Tweeting – I took the Dive.

Categories: Blogging, News, Professional
Tags: No Tags
Comments: 1 Comment
Published on: January 25, 2010

In a previous post, I questioned how much Twitter could really do for me.  After some comments made, and some other blog posts that I have read – I decided to take the dive.

Andy Warren and Glenn Berry, both blogged about their twitter experiences after my last blog on the subject.  Both bring up some valid points that make sense to me.  Others people have also made mention of some good reasons why to tweet.  The biggest reason I can find is that it can help to build your brand.  I am trying to start a blog (well continue it at this point), increase viewer/readership as well as create my personal brand.  One comment was made that helped me to realize another aspect of twitter – the social network really integrates into blogs quite nicely.  I heard another person tell me that he was going to spread the word on twitter about this blog – that is pretty cool.  So if others will spread the word for me, why shouldn’t I as well use the same tools to help myself out some too!!

So the only thing left to do now is to mention that I have updated my blog to integrate with my twitter account, added an icon so you could click to follow me on twitter, and my twitter account is sqlrnnr.

Indexes Out the Window II

Categories: News, Professional
Comments: 1 Comment
Published on: January 25, 2010

In Part I, I discussed some of the peculiarities and troubleshooting done in relation to a peculiar execution plan.  In this post, I will discuss some of what I did to further tune the query.

First, a little more background into the design of this query.  This query uses some dynamic SQL to try and build a dynamic where clause based on the value passed to a single parameter.  I need to be able to create three different where clauses that could essentially create a range-scan on a date field.  In two of the three queries could be an inequality date comparison rather than an equality comparison.  The specific requirements are to have the report return 1 of the following: 1) 2010 data only, 2) < 2010 data, and 3) all data.  This was initially accomplished with a query similar to:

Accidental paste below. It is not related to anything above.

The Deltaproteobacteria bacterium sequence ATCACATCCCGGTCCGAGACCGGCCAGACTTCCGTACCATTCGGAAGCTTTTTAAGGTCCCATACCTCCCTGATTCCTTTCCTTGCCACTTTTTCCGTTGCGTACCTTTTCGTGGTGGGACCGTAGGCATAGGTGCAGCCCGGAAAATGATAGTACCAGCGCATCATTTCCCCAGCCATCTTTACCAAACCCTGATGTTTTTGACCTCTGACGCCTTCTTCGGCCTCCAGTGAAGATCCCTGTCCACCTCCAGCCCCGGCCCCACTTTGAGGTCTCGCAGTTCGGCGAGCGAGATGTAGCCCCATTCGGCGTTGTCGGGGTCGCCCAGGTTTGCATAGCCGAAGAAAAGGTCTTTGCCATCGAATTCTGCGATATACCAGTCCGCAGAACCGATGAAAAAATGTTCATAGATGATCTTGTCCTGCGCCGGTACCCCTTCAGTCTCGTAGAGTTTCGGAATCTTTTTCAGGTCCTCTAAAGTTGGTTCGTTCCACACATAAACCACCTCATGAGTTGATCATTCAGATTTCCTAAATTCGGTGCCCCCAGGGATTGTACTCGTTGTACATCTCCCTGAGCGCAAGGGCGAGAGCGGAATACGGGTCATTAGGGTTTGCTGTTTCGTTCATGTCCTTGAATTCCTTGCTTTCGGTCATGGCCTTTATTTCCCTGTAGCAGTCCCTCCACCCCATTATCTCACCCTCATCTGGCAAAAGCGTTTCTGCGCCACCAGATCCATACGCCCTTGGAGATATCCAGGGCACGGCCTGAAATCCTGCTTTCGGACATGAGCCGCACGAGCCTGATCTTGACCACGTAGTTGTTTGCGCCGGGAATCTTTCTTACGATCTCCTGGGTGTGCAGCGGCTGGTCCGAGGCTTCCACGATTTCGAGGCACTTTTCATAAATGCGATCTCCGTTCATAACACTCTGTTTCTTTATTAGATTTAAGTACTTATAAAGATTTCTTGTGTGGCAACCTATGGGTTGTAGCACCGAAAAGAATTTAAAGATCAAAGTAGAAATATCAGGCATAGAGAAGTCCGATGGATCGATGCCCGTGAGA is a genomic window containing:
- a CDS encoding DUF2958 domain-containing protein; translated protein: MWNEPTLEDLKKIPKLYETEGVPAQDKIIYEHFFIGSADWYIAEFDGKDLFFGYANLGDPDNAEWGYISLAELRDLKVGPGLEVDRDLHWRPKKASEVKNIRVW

[codesyntax lang=”sql” title=”Initial Where”]


One of the first comments might be, “That query is not SARG-able.”  True it is not a SARG query.  That will be the last item to be evaluated.  The slowness of the query in this case has less to do with the SARG-ability of it than it does with the inequality scan.  The puzzle in the query was “How to make the query an equality comparison” rather than an < or > comparison.  The above query uses the indexes as discussed in the prior post – it is just not as fast as it could be.

It is at this point that I am reminded of an integral part of my last two presentations at my local PASS meetings.  And it dawns on me that an understanding of the data is truly necessary.  Most of the RecordDate values are Null since there was no backfill on the Column after it’s implementation.  Prior to it’s implementation there was no Date control on the table.  The table is in a warehouse and only contains data since the beginning of 2009.  It is also necessary to understand that there is a minimal chance that there will be record additions to the table after 2010.  Thus we now have a method to be able to get the equality comparisons.  The following might satisfy this need:

[codesyntax lang=”sql” title=”Next Rev”]


This change is now using a Clustered Index seek.  This clustered Index seek is the most costly piece of the Execution plan.  However, the overall runtime of the query has improved by 1 sec.

Thinking I could still improve the query, I decided that a new column called ReportYear would help out the cause.  The change would allow for the query to be SARG-able, the column would have a default on it to change RecordDate to the first day of the year recorded in the RecordDate field.  I figured this idea would also still permit me to do an Eqaulity search in my Where clause.  Let’s see the results:

Wow, I have just come full circle back to the First Post in this series.  I just lost the clustered Index seek, but I did not lose any of the performance.  To see if I gained anything by making the query SARG-able, let’s look at the IO stats between the two.

First IO Stats

Second IO Stats

Top image represents the First Query and the bottom image represents the Second Query.  We have an improvement of about 600,000 logical reads.  That is a substantial improvement.  That improvement comes even with an Index Scan on an Index that is non-covering.  Now, to tune the index.  Much the same as the first article, I added an index to the SalesOpportunity table on LastUpdate and SalesOppID.  This creates a covering index and removes the hash match join in favor of the merge join in the execution plan.  Another effect is the IO Stats as displayed below.

Second Query Index

We can see here that there was once again an improvement made in the logical reads.  Another ~10,000 logical reads improvement.  Overall, both queries run in the same amount of time – but the second query uses less resources.  Again, if I change the clustered index on this table – I am certain I would see an improvement.

I am still in search of the reason behind the use of a bad index for this query.

Execution Plans can be downloaded here.

page 1 of 1

January 2010
« Dec   Feb »

Welcome , today is Monday, January 27, 2020